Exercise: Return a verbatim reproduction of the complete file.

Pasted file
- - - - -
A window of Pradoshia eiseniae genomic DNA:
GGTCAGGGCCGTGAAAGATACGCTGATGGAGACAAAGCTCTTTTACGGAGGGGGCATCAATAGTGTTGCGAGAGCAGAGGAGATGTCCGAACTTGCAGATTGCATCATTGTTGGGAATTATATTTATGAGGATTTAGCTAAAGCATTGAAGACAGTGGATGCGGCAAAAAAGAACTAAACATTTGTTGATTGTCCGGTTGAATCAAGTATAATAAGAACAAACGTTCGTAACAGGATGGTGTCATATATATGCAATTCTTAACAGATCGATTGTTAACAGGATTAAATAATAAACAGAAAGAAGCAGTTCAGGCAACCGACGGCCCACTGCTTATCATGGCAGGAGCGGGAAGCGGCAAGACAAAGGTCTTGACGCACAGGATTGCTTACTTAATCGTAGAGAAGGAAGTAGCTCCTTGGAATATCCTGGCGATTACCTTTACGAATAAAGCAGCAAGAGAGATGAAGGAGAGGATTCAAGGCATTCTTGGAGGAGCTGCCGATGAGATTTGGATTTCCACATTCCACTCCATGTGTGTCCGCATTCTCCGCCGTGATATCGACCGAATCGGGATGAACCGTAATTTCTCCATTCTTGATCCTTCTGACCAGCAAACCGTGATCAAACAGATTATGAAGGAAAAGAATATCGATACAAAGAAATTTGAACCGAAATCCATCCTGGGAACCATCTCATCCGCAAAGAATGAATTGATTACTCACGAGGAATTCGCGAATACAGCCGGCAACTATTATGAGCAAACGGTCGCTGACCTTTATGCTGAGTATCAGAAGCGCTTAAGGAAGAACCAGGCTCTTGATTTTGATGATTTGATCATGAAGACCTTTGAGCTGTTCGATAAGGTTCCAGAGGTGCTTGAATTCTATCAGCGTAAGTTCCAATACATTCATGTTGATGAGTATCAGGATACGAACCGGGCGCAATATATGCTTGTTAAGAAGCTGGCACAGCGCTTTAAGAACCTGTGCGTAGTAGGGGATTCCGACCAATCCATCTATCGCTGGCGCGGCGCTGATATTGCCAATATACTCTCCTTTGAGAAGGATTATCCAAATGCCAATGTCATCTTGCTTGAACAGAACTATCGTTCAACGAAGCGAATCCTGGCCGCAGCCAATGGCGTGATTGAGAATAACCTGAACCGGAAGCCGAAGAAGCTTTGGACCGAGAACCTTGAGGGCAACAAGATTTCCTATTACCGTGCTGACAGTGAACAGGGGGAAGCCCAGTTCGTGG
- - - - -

A window of Pradoshia eiseniae genomic DNA:
GGTCAGGGCCGTGAAAGATACGCTGATGGAGACAAAGCTCTTTTACGGAGGGGGCATCAATAGTGTTGCGAGAGCAGAGGAGATGTCCGAACTTGCAGATTGCATCATTGTTGGGAATTATATTTATGAGGATTTAGCTAAAGCATTGAAGACAGTGGATGCGGCAAAAAAGAACTAAACATTTGTTGATTGTCCGGTTGAATCAAGTATAATAAGAACAAACGTTCGTAACAGGATGGTGTCATATATATGCAATTCTTAACAGATCGATTGTTAACAGGATTAAATAATAAACAGAAAGAAGCAGTTCAGGCAACCGACGGCCCACTGCTTATCATGGCAGGAGCGGGAAGCGGCAAGACAAAGGTCTTGACGCACAGGATTGCTTACTTAATCGTAGAGAAGGAAGTAGCTCCTTGGAATATCCTGGCGATTACCTTTACGAATAAAGCAGCAAGAGAGATGAAGGAGAGGATTCAAGGCATTCTTGGAGGAGCTGCCGATGAGATTTGGATTTCCACATTCCACTCCATGTGTGTCCGCATTCTCCGCCGTGATATCGACCGAATCGGGATGAACCGTAATTTCTCCATTCTTGATCCTTCTGACCAGCAAACCGTGATCAAACAGATTATGAAGGAAAAGAATATCGATACAAAGAAATTTGAACCGAAATCCATCCTGGGAACCATCTCATCCGCAAAGAATGAATTGATTACTCACGAGGAATTCGCGAATACAGCCGGCAACTATTATGAGCAAACGGTCGCTGACCTTTATGCTGAGTATCAGAAGCGCTTAAGGAAGAACCAGGCTCTTGATTTTGATGATTTGATCATGAAGACCTTTGAGCTGTTCGATAAGGTTCCAGAGGTGCTTGAATTCTATCAGCGTAAGTTCCAATACATTCATGTTGATGAGTATCAGGATACGAACCGGGCGCAATATATGCTTGTTAAGAAGCTGGCACAGCGCTTTAAGAACCTGTGCGTAGTAGGGGATTCCGACCAATCCATCTATCGCTGGCGCGGCGCTGATATTGCCAATATACTCTCCTTTGAGAAGGATTATCCAAATGCCAATGTCATCTTGCTTGAACAGAACTATCGTTCAACGAAGCGAATCCTGGCCGCAGCCAATGGCGTGATTGAGAATAACCTGAACCGGAAGCCGAAGAAGCTTTGGACCGAGAACCTTGAGGGCAACAAGATTTCCTATTACCGTGCTGACAGTGAACAGGGGGAAGCCCAGTTCGTGG